Chu Teh (Chinese, 朱德, Pinyin: Zhu De) (1 December 1886 - 6 July 1976) was a Chinese soldier, revolutionary, general, warlord, politician, and founder of the Chinese Red Army, forerunner of today's People's Liberation Army.
Born to a poor household in 1886 in Sichuan, Chu was adopted by a wealthy uncle at age nine; this prosperity provided him a superior early education that led to his admission into a military academy. After his time at the academy, he joined a rebel army and soon became a warlord. It was after this period that he adopted communism. He ascended through the ranks of the Chinese Red Army as it closed in on securing the nation during the Chinese Civil War (1927-1949). By the time China was under Mao's control, Zhu was a high-ranking official within the Chinese Communist Party. He served as Commander-in-Chief of the Eighth Route Army during the Second Sino-Japanese War. In 1955 he became one of the Ten Marshals of the People's Liberation Army, of which he is regarded as the principal founder. Zhu remained a prominent political figure until his death in 1976. As the chairman of the Standing Committee of the National People's Congress from 1975 to 1976, Zhu was the head of state of the People's Republic of China.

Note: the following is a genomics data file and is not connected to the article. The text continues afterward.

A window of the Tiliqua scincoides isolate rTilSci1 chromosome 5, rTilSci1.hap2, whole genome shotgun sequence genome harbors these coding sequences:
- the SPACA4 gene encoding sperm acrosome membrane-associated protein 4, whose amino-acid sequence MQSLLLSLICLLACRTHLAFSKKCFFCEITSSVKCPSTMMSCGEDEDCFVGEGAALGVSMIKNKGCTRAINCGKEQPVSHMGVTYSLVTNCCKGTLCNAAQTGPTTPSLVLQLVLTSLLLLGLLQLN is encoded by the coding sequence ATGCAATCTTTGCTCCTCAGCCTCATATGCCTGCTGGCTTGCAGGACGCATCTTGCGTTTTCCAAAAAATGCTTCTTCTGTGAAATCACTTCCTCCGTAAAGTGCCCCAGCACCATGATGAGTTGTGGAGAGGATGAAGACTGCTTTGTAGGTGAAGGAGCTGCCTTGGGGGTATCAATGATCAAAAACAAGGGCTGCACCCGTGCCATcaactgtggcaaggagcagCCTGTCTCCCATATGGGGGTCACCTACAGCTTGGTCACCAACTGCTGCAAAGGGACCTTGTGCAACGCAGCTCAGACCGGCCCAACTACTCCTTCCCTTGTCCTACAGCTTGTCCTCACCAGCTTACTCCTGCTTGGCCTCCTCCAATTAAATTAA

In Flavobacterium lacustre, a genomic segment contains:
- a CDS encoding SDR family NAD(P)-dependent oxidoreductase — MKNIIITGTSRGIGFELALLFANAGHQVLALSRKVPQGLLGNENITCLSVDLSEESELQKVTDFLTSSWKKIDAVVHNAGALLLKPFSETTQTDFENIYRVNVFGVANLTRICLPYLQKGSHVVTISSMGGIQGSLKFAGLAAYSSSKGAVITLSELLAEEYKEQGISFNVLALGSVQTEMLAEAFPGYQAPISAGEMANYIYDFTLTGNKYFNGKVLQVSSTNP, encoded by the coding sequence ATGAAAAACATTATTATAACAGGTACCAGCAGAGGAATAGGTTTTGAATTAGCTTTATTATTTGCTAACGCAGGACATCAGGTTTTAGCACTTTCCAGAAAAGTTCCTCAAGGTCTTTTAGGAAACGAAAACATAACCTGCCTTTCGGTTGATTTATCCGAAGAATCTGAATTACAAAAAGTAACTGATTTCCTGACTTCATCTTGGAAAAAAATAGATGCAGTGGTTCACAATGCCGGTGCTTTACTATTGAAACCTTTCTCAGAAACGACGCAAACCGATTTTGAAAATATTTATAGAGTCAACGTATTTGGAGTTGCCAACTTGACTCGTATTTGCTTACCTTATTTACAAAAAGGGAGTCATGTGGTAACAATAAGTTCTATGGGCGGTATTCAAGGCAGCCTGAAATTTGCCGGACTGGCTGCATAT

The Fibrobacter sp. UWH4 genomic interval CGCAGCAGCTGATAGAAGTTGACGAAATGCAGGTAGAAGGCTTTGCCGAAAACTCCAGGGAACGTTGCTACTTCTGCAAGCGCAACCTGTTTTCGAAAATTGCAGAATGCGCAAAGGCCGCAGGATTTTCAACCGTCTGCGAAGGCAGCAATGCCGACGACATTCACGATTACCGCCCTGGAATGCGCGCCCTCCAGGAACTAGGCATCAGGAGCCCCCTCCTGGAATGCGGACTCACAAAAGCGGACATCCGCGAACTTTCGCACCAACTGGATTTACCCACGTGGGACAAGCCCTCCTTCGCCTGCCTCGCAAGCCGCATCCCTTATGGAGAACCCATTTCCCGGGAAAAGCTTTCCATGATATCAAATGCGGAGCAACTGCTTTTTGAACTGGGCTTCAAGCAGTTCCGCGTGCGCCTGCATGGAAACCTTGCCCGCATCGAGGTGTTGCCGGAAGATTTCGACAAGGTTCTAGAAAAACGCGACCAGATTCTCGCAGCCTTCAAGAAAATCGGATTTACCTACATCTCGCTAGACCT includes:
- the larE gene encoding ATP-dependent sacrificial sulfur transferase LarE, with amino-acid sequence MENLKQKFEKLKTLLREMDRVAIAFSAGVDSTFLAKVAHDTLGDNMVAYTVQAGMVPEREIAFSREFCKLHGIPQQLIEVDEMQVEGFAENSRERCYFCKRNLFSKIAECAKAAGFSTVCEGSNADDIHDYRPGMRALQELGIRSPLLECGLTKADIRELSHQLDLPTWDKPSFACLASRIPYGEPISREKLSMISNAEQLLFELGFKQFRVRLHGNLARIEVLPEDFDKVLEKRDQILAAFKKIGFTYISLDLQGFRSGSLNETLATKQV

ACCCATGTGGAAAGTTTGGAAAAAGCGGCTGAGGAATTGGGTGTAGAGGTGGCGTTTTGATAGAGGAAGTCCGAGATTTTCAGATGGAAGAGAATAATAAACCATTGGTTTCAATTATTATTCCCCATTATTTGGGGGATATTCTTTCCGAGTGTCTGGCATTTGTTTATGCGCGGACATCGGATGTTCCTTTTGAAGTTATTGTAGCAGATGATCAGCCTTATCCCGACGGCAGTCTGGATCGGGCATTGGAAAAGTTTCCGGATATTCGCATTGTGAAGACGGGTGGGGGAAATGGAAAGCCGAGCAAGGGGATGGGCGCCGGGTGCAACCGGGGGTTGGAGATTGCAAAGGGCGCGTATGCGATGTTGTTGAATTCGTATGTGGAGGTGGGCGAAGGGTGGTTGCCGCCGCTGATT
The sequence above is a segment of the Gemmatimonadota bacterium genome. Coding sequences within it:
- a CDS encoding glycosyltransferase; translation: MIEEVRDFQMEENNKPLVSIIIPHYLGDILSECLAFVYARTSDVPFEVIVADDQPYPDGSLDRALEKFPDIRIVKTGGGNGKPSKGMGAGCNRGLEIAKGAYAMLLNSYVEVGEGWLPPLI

Chu Te commanded the People's Liberation Army during the resistance to the Race's occupation ofChina. He held the army together through strength of will and was the Chinese Communist Party's undisputed military expert. Despite his importance, his appearance and behavior were quite undistinguished: He looked like an aging peasant, and, while he attended meetings of the CCP's Central Committee, usually did not contribute substantively to political decisions, at least not during official deliberations. For instance, at the Central Committee's 1963 meeting in Fengchen, he offered only hollow expressions of agreement with Mao Tse-Tung.